As India continues its daring experimentation with democracy, a model of human organization never envisaged, evolved or designed for 1.3 billion individuals, we the people are paying the price for it by suffering the unrest, the indecisiveness and in general a chaos that is not allowing us to grow at a pace that our biggest enemy China is growing.
With every legal reform, we have a new set of unhappy people.
While it may take millions of votes to win an election and earn the right to make a law, it just takes couple of thousand people, genuine or financed, to protest and possibly enforce a roll back of the same law. So, the days ahead where India will have to make massive statutory changes to survive in a rapidly changing world, we are bound to see many waves of “peaceful” protests like the farmers’ agitation.
As this process is part and parcel of having precious democracy, we have to accept it as an unavoidable loophole in the system and find a way to deal with it.
A democracy at the scale of India is, at the best a “representative” democracy, as the actual democracy born from the idea of collective opinion starts falling apart at the point where the number of individuals start getting bigger than that can get together for every change and express opinion. So, the closest one can get to make India-like democracy to work is to break it down in smaller units.
In case of India, we have an imaginary construct of local bodies rising all the way to form states that have come together as a federation, so the only way to break down Indian democracy into a working idea is to bring a difficult-to-resolve legal question a notch down to see if it can be made to work.
The best test-case of this model is the way we have implemented the equally tricky legal change of pan-India enforcement of GST.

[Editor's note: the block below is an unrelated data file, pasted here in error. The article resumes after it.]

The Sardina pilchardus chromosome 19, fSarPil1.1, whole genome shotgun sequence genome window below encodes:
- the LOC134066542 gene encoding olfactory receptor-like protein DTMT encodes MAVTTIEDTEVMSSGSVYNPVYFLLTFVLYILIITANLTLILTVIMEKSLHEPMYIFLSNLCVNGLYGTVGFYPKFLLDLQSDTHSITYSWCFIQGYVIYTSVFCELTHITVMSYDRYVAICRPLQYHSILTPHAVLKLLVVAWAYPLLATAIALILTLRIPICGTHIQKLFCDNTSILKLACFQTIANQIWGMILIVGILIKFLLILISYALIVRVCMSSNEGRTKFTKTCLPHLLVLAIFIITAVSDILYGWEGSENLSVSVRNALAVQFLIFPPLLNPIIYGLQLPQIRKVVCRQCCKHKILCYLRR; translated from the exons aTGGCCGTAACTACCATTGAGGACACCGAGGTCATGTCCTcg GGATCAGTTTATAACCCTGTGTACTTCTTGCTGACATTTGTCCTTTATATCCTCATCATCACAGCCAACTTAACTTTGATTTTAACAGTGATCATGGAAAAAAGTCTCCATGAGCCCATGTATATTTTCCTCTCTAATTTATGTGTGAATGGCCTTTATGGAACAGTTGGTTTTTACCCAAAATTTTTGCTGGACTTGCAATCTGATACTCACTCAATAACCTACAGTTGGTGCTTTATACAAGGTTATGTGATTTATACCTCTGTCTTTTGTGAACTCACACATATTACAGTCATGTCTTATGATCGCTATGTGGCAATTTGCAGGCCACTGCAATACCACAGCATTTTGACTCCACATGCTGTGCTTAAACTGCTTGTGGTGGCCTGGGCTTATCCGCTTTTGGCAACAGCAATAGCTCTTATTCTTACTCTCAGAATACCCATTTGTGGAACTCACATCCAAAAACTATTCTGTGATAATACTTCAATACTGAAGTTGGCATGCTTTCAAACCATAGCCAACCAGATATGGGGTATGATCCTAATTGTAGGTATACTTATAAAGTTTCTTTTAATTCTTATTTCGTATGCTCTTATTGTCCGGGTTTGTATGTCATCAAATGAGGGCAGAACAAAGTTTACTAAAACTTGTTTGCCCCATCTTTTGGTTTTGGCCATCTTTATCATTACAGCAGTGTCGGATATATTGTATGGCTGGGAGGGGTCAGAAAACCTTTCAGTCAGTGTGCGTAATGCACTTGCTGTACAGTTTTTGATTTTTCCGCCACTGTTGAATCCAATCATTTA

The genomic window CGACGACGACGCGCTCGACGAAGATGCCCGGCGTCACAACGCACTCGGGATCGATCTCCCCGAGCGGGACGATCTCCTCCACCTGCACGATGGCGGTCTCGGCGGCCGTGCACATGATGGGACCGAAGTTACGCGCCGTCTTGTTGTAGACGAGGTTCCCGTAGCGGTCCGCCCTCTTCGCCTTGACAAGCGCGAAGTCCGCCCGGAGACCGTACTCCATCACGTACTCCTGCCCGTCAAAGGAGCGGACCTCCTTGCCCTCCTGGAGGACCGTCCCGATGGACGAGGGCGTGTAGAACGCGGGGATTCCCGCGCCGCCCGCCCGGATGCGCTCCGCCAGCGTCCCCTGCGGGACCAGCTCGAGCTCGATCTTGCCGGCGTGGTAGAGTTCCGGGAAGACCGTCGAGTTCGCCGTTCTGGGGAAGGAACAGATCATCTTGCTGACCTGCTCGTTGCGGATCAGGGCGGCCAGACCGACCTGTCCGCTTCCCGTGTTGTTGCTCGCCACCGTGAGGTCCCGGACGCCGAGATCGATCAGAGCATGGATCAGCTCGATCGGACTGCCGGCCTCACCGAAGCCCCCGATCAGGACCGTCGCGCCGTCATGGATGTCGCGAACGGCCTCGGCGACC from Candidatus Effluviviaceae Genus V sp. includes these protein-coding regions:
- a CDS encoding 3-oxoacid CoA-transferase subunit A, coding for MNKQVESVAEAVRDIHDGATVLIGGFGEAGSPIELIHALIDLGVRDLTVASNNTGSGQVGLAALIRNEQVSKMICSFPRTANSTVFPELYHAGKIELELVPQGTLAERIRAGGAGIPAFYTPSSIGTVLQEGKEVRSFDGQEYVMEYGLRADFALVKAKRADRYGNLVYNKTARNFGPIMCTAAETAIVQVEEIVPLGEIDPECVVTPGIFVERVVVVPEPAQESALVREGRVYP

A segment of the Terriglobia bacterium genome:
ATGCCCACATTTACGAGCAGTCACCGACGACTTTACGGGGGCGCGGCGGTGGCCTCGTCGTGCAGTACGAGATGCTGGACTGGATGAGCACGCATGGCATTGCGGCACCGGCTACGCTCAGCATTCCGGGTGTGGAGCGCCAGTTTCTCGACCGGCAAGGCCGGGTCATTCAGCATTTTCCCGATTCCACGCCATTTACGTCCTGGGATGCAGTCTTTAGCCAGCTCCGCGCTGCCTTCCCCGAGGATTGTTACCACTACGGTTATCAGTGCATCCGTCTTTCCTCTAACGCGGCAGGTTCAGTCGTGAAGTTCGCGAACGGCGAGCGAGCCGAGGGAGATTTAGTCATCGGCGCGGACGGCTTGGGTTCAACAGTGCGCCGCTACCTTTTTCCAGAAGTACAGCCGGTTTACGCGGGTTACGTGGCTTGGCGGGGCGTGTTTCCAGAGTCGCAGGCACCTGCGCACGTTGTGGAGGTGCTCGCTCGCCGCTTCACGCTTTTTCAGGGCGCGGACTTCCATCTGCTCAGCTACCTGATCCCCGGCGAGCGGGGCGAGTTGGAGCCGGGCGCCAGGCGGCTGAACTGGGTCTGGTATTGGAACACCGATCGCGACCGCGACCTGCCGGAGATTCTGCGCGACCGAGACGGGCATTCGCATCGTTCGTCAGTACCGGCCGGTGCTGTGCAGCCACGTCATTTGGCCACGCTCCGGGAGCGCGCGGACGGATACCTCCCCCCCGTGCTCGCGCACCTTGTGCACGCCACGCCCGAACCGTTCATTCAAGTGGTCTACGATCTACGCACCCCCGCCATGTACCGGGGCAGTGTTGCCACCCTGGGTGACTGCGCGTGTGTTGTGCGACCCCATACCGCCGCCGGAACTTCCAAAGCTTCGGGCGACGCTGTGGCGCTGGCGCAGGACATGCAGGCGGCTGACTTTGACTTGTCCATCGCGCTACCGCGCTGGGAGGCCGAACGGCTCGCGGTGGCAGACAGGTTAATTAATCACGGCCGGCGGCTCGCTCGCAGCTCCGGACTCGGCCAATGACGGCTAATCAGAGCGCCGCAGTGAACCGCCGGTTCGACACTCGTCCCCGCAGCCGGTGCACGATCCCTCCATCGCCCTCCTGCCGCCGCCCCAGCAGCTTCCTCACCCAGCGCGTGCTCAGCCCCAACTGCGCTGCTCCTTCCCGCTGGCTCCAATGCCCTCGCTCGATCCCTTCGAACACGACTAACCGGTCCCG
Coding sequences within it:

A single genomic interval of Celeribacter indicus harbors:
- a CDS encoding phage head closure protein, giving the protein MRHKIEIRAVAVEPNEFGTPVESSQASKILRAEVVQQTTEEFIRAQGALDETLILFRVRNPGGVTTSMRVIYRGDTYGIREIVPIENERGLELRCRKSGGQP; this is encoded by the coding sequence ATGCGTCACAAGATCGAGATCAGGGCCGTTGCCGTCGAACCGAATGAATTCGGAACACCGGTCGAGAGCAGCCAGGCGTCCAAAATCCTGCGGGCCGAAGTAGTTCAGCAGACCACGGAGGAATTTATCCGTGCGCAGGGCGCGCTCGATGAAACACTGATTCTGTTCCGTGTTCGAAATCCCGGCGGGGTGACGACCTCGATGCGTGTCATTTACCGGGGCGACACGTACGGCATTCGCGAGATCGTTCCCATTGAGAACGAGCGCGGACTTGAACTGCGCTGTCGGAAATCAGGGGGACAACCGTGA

I would like to recognize that, though GST touched even more lives than the farm bills, it was not exactly as potent a problem that spilled over to the streets because those getting impacted by it were not habituated to carry sticks or ride tractors.
As GST impacted people far less violent and far more scared of the stick of the police, it did not face the direct, in-your-face resistance, but it matched up by having even more doubters, so it was not possible for even a populist government to make it unroll pan-India overnight.
The fact that we are now almost out of the woods with GST is because it is implemented by taking it one notch down and bringing states in the game and it worked because a large number of people also looked at GST implementation as good.
Farms laws essentially have the same quality, as it appears that there are many of those who favor them and hence the agitation, though very intense is still comparatively local.
This means that there is a strong possibility that formation of a Farm Bill council of the states on the same line as GST council and adopt the same model for farm bills implementation, a more democratic process may allow the bills to get ironed out and evolve in a more acceptable form for the entire nation.
This idea does have its cons also as it may weaken the Parliament by starting a trend to demand the same for every law; but, as farming sector actually belong to the state list in Indian constitution, it is a logical remedy worth proposing by the Supreme Court to break the impasse that is looking dangerous now.
As the Supreme Court is already approached to intervene in the issue, it can rise up to the occasion and help resolve this crisis as soon as possible before it spirals out of control and take more lives due to frustration of a few stubborn individuals who are unable to see the impact of their irresponsible actions on the wellbeing of collective.
Views expressed above are the author’s own.
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